The hazard level of Air Quality Index (AQI) is 200, yet in December 2019, the AQI in Rozelle, a west suburb of Sydney hit 2552. On January 01, 2020, the AQI around Monash, the suburb of Canberra, was measured at 4,650 – more than 23 times hazardous level which peaked at 7,700.
The effects have already left the Australian mainland and spreading to the nearby islands. On the first day 0f 2020, a blanket of smoke from the Australian bushfires enveloped the entirety of New Zealand's South Island, whose sky glowed with an orange-yellow haze. MetService, meteorological service of New Zealand, claimed that the smoke would not have any adverse effects on the weather or temperature in the country. The smoke was less intense the next day, although it affected that glaciers in the country, giving a brown tint to the snow.
Why should the rest of the world be worried?
Not only is the area of destruction wider than that of any other past forest fires, scientists fear the Australia fires might impact the rest of the world as well.
The thought might sound absurd. Australia is an island, isolated from the rest of the world by a vast distance of water. The fire can't reach elsewhere on earth. And yet, the effect of this fire may be far-reaching and linger for a long time afterwards.
Referencing a tweet by Steve Nesbitt, professor of atmospheric science at the University of Illinois, this fear is not unfounded. The tweet stated, "Starting to wonder how all of this sensible, radiative, and diabatic heating (from the fires) might be modifying the large-scale circulation...and the global models will have no clue except for data assimilation."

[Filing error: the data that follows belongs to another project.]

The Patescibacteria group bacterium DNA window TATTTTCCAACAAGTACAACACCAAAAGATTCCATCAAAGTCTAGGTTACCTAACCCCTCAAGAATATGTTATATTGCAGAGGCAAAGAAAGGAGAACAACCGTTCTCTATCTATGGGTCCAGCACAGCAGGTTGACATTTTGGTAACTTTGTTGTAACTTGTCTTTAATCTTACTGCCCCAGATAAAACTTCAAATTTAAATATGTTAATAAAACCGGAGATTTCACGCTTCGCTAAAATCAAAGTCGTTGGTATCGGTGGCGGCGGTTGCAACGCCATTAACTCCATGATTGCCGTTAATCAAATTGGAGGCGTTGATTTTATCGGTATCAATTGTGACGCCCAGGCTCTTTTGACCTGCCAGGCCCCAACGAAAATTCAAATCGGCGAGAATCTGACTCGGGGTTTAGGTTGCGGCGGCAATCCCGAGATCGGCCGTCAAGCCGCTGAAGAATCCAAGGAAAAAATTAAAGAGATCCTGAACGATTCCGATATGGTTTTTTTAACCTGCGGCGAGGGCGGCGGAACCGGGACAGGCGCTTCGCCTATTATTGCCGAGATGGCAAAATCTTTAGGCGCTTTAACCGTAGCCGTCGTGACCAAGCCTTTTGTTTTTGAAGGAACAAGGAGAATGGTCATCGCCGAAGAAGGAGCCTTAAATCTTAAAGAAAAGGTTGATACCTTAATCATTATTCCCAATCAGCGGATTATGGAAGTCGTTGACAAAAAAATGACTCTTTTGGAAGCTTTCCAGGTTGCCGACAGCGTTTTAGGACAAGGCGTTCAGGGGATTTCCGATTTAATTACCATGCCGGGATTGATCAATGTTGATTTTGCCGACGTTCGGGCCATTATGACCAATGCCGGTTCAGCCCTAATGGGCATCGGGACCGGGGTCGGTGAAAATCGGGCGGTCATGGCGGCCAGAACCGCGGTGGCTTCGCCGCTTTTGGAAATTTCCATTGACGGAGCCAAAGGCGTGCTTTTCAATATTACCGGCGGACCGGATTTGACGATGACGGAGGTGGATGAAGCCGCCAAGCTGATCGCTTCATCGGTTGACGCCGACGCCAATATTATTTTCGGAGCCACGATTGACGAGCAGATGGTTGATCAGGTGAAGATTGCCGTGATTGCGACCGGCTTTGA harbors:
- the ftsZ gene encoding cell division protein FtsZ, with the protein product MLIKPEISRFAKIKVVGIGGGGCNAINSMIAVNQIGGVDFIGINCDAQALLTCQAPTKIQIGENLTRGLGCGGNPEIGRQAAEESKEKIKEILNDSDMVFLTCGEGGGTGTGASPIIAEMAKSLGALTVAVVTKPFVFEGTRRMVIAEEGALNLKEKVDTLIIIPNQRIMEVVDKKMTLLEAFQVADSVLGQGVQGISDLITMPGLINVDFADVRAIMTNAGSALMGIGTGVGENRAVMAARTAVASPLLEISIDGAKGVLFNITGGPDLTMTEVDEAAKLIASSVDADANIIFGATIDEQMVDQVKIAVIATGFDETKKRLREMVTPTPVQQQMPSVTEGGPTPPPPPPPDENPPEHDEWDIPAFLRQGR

In layman's terms, it boils down to this: Is the heat and smoke changing larger-scale weather patterns? And how will the global forecast models respond? According to American Meteorologist J. Marshall
Shepherd, there is certainly scientific evidence that fires of this calibre can and will affect weather-climate processes far from Australia.
The starting of the fires in Australia were already largely influenced by climate change. Climate change-deniers can cry arson as much as they want, it will not change the reality that arson alone cannot explain the enormity of the blazes. This year a natural weather phenomenon known as the Indian Ocean Dipole has meant a hot, dry spell across the country which contributed to the fires.